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4 Lessons You Can Learn From the Founder of Walmart, Sam Walton

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Image Credit: Sam Walton

One day in the early 1960s, 44-year old Sam Walton founded his first department store in Bentonville, Arkansas a few years after being forced to let go of his first successful store for contract problems. Since this day, July 2nd, 1962, Walmart has grown to be the most successful retailer in the world (now is second to Amazon) with over ten thousand stores and more than $200 billion in market value. All that because of one dedicated and hard-working man who lived by his principles and gave many ambitious people, including me, the inspiration to do and grow more.

I have read Walton`s autobiography, ‘Sam Walton: Made In America’ and these are my top four lessons for you:

1. Understand the value of the dollar

Walton never believed in a having a flashy lifestyle and was capable of balancing the love of life with keeping expenses at bay. He had seen people selling their companies for little to enjoy the rich experience, then suffer later when it all goes down the drain. He also believed that to provide value to his customers he had to cut his expenses and be wise with spending money.

So he built a philosophy that every penny he saves, is a penny saved for his customers and created the famous Walmart motto: Save money. Live better. Walton dined at family restaurants, slept two to a room when traveling with his executives and among all of the eighteen airplanes he bought in his lifetime, none of them were brand new.

”Every time Wal-Mart spends one dollar foolishly, it comes right out of our customers’ pockets. Every time we save them a dollar, that puts us one more step ahead of the competition” – Sam Walton

2. Protect your success and learn from every mistake

After five years of hard work in Arkansas, Walton eventually managed to outperform his competitors and build the largest and most profitable variety store in the whole region. Unfortunately, he lost everything over a contract mistake. His landlord got greedy and wanted to give Walton’s store to his son, so he refused to renew his lease at any price.

To be honest, the man did offer Walton a fair price in exchange of his franchise name and inventory but this wasn’t what Walton wanted, and he had to leave behind all the success he’d just built and go.

But because of his positive mindset, Walton blamed nobody but himself for that mistake and vowed to learn from that mistake and spend double the time reading any future lease. He also realized his family needed someone with law experience who can also hold their best interest so, he encouraged his oldest son, Rob, to become a lawyer.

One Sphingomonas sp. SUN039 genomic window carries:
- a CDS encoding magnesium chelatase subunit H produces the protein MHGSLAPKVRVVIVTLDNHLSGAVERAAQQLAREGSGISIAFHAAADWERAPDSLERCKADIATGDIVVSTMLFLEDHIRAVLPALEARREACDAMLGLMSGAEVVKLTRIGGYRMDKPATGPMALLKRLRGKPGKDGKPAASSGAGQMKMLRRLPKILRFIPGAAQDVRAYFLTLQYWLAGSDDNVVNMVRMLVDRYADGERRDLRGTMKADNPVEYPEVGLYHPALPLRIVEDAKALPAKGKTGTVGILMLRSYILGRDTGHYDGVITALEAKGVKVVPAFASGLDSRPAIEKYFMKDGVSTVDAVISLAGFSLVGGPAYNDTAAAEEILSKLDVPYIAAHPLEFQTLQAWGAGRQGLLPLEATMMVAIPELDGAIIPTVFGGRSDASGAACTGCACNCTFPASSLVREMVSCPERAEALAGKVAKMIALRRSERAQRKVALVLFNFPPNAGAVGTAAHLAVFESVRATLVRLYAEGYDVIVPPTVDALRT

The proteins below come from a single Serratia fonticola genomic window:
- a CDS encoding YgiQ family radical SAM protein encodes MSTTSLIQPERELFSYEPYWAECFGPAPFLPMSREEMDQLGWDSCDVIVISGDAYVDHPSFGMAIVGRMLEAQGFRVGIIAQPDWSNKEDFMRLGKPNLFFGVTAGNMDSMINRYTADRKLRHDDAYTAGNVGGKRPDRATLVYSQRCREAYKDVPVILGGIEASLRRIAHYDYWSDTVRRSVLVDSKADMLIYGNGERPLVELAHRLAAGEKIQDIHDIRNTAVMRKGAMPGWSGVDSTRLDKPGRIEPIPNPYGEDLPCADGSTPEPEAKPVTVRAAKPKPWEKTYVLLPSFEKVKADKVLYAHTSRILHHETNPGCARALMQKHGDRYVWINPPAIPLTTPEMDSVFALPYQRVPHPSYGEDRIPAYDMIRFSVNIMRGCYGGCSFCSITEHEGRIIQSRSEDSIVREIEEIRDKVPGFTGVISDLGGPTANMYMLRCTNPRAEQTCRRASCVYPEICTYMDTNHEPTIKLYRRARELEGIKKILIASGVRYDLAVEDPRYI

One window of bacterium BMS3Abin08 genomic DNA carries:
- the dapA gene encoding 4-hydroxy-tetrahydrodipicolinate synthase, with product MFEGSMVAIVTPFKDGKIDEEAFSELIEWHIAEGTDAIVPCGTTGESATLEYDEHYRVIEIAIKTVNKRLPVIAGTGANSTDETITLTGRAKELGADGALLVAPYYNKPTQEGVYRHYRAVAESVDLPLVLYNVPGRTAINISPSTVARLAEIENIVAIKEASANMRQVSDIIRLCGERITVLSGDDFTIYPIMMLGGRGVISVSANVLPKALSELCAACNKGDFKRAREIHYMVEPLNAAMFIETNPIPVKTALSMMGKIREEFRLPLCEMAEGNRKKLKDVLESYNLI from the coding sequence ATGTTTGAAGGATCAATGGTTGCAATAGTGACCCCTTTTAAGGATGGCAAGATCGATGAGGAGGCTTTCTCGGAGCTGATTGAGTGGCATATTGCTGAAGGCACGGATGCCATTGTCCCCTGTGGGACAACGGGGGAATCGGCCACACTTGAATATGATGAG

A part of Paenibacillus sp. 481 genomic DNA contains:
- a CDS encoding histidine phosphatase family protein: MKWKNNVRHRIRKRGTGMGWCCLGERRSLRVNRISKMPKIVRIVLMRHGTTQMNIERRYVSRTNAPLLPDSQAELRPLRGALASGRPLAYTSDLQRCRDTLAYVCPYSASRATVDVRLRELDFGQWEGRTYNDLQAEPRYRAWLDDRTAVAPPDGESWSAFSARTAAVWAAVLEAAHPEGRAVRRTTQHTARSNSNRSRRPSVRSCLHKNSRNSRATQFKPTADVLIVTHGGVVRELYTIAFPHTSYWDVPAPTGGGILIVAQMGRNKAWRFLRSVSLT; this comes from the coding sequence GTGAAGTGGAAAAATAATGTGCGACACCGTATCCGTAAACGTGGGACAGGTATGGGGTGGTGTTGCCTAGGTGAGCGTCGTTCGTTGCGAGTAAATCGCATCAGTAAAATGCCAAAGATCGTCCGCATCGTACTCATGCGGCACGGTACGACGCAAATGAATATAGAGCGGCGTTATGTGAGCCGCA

3. Learn everything you can about your business

Be desperate to learn everything about business and hang around those who know better than you. Wal-Mart stores have dominated the retail industry for years but did you know who made Walton interested in such business? His barber. The first rules Walton ever learned about retail work came from his barber and his brothers who had later grown their variety store into a sixty-store chain.

Walton also spent most of his Sundays at his manager`s house learning the business and talking about retailing. Even when he later left JCPenney and moved to Arkansas, he had to find someone experienced to learn from so he spent his lunch breaks at his competitor`s store and copied his best practices.

“Commit to your business. Believe in it more than anybody else.” – Sam Walton

4. Be competitive

The best word to describe Walton is competitive. He got that from his mother who taught him to take life seriously and try to be the best at everything he did. He worked as a lifeguard, waited tables in exchange for meals and stopped getting allowance as soon as high school began.  He also made a considerable sum of money during college despite living through the most prolonged, and most prevalent depression of the 20th century.

Walton was so competitive that he played baseball, football, and basketball all at the same time and won the state championship in two different sports. Not mentioning climbing up the Boy Scout ranks at a very young age and being elected president of the town’s Bible Class.

This intense experience helped Walton set his mindset towards success and understand the importance of teamwork. He realized that publicly exercising his ego wasn’t the right way to build a strong business, so he invested much in attracting the best, most talented, and most loyal people to his team.

What do you think of the entrepreneur who built one of the largest retail empires in the world? Comment below!

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